If you're just joining me for the 10 Days to a Flexible Homeschool Plan series, then be sure to read the previous posts:
Yesterday we talked about planning for change and how having a plan can provide more freedom and less stress.
Today, I will show you how I determine our school year and how putting this on paper provides yet another level of freedom and flexibility to our year.
Year-Round School = Maximum Flexibility
The first time I heard the idea of year-round homeschooling I cringed. Who the heck wants to do school 52 weeks per year?
Not me! (Pretty sure my kids would high five me on that one)
The truth is, I didn't really understand what it was or how it would set us up for amazing flexibility during our year.
So what is year-round homeschooling?
Basically, it just means being open to "do school" anytime during the year, including those three months typically reserved for "summer break."
Once I understood what it really was I took full advantage of all the idea has to offer.
We live in the South where summers are hot and muggy and miserable, not to mention the mosquitoes. They're everywhere! Most days in July and August are unfit for man nor beast! I prefer to remain indoors where the air conditioning is, and so do my kids. What better time to tackle school work? Daddy is at work, it's too hot to breathe outside, and there's not much else constructive to do.
On the other hand, fall and spring in the South are glorious! Because we complete several weeks of school during those two miserable months in the summer we can take days off during these more mild seasons and have fun outings.
It didn't take long for me to realize that year-round homeschooling meant we had more flexibility in our year to enjoy holidays, vacations, field trips, brain breaks, or anything unexpected that might pop up.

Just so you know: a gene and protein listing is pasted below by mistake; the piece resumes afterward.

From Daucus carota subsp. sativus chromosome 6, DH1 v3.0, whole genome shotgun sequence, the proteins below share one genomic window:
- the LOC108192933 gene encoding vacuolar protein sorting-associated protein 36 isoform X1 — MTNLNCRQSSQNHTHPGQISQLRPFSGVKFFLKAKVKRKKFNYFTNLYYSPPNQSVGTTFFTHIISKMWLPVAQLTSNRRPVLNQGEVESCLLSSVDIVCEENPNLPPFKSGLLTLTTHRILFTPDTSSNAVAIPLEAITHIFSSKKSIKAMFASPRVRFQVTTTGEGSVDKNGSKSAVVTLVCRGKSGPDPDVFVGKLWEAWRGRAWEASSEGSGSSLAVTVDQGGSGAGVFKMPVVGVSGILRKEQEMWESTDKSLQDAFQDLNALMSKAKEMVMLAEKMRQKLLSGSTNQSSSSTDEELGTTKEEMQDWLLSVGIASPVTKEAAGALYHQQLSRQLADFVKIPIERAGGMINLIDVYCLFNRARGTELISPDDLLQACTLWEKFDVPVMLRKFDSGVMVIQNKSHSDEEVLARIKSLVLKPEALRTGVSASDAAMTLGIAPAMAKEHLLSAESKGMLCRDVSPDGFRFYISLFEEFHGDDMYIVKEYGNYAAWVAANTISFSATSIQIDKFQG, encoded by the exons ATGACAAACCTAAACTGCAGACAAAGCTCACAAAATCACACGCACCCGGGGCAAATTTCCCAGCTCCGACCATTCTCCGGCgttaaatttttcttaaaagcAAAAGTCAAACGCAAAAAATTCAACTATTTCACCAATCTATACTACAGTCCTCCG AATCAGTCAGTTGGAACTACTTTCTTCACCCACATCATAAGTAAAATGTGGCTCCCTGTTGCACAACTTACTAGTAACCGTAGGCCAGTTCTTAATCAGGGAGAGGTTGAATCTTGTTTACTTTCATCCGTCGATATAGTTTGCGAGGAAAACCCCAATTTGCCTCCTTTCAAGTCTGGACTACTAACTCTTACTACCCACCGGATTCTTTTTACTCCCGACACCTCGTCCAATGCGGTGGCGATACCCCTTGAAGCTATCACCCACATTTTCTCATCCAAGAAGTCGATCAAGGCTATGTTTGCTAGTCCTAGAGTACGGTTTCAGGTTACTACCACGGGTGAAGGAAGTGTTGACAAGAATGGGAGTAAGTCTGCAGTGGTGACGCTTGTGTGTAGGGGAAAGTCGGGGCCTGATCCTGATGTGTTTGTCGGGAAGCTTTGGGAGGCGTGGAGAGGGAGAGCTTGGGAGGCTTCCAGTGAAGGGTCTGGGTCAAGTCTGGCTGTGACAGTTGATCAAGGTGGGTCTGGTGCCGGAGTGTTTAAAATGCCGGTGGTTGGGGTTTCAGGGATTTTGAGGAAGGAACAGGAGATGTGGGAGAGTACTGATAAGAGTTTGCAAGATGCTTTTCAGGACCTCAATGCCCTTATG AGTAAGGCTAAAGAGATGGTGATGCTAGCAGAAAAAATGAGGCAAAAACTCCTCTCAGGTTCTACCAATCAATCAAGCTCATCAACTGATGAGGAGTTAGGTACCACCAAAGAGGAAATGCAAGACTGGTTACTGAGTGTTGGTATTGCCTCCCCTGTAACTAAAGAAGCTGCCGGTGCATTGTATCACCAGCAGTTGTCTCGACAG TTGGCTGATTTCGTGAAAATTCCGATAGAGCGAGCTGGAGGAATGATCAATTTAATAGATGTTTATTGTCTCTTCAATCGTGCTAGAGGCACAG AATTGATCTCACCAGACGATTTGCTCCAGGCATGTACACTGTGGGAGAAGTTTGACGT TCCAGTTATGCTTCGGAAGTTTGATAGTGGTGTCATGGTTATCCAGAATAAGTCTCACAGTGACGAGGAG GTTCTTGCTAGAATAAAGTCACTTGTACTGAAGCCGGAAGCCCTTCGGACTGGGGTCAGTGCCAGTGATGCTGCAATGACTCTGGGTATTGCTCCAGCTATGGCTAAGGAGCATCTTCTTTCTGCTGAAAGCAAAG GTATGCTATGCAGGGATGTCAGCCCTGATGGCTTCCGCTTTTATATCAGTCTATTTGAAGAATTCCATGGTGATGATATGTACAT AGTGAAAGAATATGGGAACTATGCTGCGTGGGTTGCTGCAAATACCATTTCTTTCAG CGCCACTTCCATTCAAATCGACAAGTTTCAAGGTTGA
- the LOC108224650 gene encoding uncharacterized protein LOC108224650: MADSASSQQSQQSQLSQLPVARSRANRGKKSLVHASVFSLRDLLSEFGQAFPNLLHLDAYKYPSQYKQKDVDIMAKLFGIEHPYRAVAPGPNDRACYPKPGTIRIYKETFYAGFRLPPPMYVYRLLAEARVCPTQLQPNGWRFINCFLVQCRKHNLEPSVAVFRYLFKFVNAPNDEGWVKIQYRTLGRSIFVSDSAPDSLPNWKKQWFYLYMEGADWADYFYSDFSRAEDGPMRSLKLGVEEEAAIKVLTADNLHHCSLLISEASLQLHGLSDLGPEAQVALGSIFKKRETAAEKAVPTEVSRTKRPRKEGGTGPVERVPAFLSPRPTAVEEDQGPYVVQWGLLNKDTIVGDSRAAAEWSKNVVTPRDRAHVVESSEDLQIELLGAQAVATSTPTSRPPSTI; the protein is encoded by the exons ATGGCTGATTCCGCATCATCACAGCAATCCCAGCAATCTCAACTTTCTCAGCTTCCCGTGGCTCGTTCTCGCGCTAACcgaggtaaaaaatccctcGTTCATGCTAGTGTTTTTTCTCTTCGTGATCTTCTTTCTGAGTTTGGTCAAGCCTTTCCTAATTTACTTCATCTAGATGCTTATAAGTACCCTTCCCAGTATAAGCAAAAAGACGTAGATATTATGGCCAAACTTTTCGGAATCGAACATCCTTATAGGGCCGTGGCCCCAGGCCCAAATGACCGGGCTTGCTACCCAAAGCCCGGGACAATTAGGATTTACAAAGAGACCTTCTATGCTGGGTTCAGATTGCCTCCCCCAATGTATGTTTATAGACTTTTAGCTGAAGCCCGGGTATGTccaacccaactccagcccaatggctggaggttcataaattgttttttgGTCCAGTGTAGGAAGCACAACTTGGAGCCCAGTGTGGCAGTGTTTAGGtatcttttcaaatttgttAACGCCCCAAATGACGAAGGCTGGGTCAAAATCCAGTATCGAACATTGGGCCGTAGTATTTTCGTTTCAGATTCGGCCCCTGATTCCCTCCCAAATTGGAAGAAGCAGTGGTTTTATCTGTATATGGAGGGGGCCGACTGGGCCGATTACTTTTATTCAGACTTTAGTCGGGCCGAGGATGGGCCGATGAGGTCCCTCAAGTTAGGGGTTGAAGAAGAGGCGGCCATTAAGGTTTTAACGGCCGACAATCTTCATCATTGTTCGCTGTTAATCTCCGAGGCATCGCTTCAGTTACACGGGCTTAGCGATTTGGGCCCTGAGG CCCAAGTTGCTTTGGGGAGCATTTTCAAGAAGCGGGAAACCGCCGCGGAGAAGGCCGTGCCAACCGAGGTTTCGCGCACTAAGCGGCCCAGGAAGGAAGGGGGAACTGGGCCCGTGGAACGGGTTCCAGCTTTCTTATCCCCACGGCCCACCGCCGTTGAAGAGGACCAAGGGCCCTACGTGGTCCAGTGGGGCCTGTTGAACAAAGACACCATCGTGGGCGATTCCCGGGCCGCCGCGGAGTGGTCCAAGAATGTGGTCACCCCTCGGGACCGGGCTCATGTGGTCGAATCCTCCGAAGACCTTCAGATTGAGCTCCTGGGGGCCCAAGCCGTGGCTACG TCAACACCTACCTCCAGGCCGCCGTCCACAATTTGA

Create Your Calendar
That's all well and good, you say, but how do we go about actually creating a calendar for our school year?
Let's break it down - and if you're a more visual learner you can scroll down to the video instructions below. But first, here's a free printable yearly calendar you can use.
Step 1: Choose your start date.
There's no right or wrong way to do this. You'll just choose the date that you want to begin your school year. Highlight it, circle it, mark it however you'd like on your calendar.
We always start on the Monday after July 4th.
Step 2: How many days are required?
Check the laws in your state to determine how many days you are required to "school." Write the number down somewhere on the calendar so you'll have it close by.
In our state, we complete 180 days.
Step 3: Decide how you want to break up your year.
Public schools (at least in my state) mostly use a 9-week schedule with two 9-week terms per semester. Think about how you'd like to break up your year and write that down as well.
I use 6-week terms for our year. We school for 6 weeks and then take off one week, except in the winter when we just school straight through because it's too cold to do anything else!
Step 4: Set holidays, vacations, breaks, etc.
Take a minute to think about and jot down the holidays your family observes, vacations you'll likely take, etc. Go through your calendar and mark all of those dates.
On our calendar, I mark our break weeks as well as holidays and birthday that aren't part of our regular breaks.
Step 5: Set your end date.
If you're required to have a certain number of school days then begin counting on your start date, skip all the days off that you've marked, and stop when you reach the required number. Circle that date.
That's it! You've just created your school year calendar. The beauty of this calendar is that there is built in flexibility!
This school year is scheduled to end on April 30th. The likelihood that we'll actually finish school on that date is slim to none. In fact, we've never finished a school year on its scheduled end date. Something always happens to push that date ahead.
If I'm sick, or one of the kids, and we don't feel up to schoolwork for three days, no problem. I mark those three days as time off and push our end date out three days.
You can do that for anything that comes up that keeps you from school work, no matter what it is.
Here's a video walkthrough of how I determine our school year.
Don't forget to grab your free printable yearly calendar if you need it.
Join me again tomorrow when I'll show you how to find a routine for your day that provides both structure and flexibility.